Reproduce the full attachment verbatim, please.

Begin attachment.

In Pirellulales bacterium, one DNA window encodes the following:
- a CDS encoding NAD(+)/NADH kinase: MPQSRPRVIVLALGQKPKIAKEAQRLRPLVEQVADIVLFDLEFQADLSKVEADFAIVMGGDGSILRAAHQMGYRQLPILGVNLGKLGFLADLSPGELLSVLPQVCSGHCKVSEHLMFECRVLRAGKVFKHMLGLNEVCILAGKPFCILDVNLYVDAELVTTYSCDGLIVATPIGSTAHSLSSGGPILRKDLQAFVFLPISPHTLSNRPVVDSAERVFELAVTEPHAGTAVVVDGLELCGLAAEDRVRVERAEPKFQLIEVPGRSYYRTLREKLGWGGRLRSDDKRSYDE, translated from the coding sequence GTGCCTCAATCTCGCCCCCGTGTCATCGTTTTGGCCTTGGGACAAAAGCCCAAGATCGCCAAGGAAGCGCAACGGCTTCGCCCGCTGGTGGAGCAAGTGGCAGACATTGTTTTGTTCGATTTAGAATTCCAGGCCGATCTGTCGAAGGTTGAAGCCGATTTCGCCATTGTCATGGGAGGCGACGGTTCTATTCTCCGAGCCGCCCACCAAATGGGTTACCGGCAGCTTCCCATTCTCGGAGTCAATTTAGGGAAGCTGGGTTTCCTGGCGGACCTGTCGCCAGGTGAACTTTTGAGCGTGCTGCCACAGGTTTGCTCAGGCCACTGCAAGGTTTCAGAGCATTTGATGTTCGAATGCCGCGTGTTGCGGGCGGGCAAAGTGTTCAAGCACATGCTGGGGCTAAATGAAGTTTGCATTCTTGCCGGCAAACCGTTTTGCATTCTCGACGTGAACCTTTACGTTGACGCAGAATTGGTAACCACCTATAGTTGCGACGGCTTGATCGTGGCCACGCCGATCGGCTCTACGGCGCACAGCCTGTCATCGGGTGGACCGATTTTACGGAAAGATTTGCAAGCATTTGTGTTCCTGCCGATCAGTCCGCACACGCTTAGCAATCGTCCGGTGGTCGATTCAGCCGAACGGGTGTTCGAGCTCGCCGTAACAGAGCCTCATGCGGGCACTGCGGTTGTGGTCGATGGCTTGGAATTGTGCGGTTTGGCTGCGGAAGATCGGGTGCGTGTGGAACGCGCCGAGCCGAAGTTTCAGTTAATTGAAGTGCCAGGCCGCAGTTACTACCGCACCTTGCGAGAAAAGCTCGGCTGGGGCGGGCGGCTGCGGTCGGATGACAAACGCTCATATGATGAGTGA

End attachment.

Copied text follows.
In Pirellulales bacterium, one DNA window encodes the following:
- a CDS encoding NAD(+)/NADH kinase: MPQSRPRVIVLALGQKPKIAKEAQRLRPLVEQVADIVLFDLEFQADLSKVEADFAIVMGGDGSILRAAHQMGYRQLPILGVNLGKLGFLADLSPGELLSVLPQVCSGHCKVSEHLMFECRVLRAGKVFKHMLGLNEVCILAGKPFCILDVNLYVDAELVTTYSCDGLIVATPIGSTAHSLSSGGPILRKDLQAFVFLPISPHTLSNRPVVDSAERVFELAVTEPHAGTAVVVDGLELCGLAAEDRVRVERAEPKFQLIEVPGRSYYRTLREKLGWGGRLRSDDKRSYDE, translated from the coding sequence GTGCCTCAATCTCGCCCCCGTGTCATCGTTTTGGCCTTGGGACAAAAGCCCAAGATCGCCAAGGAAGCGCAACGGCTTCGCCCGCTGGTGGAGCAAGTGGCAGACATTGTTTTGTTCGATTTAGAATTCCAGGCCGATCTGTCGAAGGTTGAAGCCGATTTCGCCATTGTCATGGGAGGCGACGGTTCTATTCTCCGAGCCGCCCACCAAATGGGTTACCGGCAGCTTCCCATTCTCGGAGTCAATTTAGGGAAGCTGGGTTTCCTGGCGGACCTGTCGCCAGGTGAACTTTTGAGCGTGCTGCCACAGGTTTGCTCAGGCCACTGCAAGGTTTCAGAGCATTTGATGTTCGAATGCCGCGTGTTGCGGGCGGGCAAAGTGTTCAAGCACATGCTGGGGCTAAATGAAGTTTGCATTCTTGCCGGCAAACCGTTTTGCATTCTCGACGTGAACCTTTACGTTGACGCAGAATTGGTAACCACCTATAGTTGCGACGGCTTGATCGTGGCCACGCCGATCGGCTCTACGGCGCACAGCCTGTCATCGGGTGGACCGATTTTACGGAAAGATTTGCAAGCATTTGTGTTCCTGCCGATCAGTCCGCACACGCTTAGCAATCGTCCGGTGGTCGATTCAGCCGAACGGGTGTTCGAGCTCGCCGTAACAGAGCCTCATGCGGGCACTGCGGTTGTGGTCGATGGCTTGGAATTGTGCGGTTTGGCTGCGGAAGATCGGGTGCGTGTGGAACGCGCCGAGCCGAAGTTTCAGTTAATTGAAGTGCCAGGCCGCAGTTACTACCGCACCTTGCGAGAAAAGCTCGGCTGGGGCGGGCGGCTGCGGTCGGATGACAAACGCTCATATGATGAGTGA